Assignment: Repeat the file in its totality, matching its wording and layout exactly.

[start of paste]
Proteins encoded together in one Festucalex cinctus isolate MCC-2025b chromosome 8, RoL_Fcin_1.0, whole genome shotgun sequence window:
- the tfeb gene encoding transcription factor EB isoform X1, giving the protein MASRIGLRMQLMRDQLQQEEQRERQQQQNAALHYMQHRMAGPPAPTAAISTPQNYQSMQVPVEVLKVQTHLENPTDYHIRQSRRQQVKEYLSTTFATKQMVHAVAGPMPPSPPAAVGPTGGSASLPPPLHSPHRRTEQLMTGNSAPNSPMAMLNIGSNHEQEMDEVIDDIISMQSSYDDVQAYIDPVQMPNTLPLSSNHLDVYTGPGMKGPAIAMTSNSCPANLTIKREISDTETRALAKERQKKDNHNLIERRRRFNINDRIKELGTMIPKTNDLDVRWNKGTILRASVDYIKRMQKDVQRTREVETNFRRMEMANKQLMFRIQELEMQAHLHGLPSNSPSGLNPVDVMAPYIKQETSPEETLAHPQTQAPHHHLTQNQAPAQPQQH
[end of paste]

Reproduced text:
Proteins encoded together in one Festucalex cinctus isolate MCC-2025b chromosome 8, RoL_Fcin_1.0, whole genome shotgun sequence window:
- the tfeb gene encoding transcription factor EB isoform X1, giving the protein MASRIGLRMQLMRDQLQQEEQRERQQQQNAALHYMQHRMAGPPAPTAAISTPQNYQSMQVPVEVLKVQTHLENPTDYHIRQSRRQQVKEYLSTTFATKQMVHAVAGPMPPSPPAAVGPTGGSASLPPPLHSPHRRTEQLMTGNSAPNSPMAMLNIGSNHEQEMDEVIDDIISMQSSYDDVQAYIDPVQMPNTLPLSSNHLDVYTGPGMKGPAIAMTSNSCPANLTIKREISDTETRALAKERQKKDNHNLIERRRRFNINDRIKELGTMIPKTNDLDVRWNKGTILRASVDYIKRMQKDVQRTREVETNFRRMEMANKQLMFRIQELEMQAHLHGLPSNSPSGLNPVDVMAPYIKQETSPEETLAHPQTQAPHHHLTQNQAPAQPQQH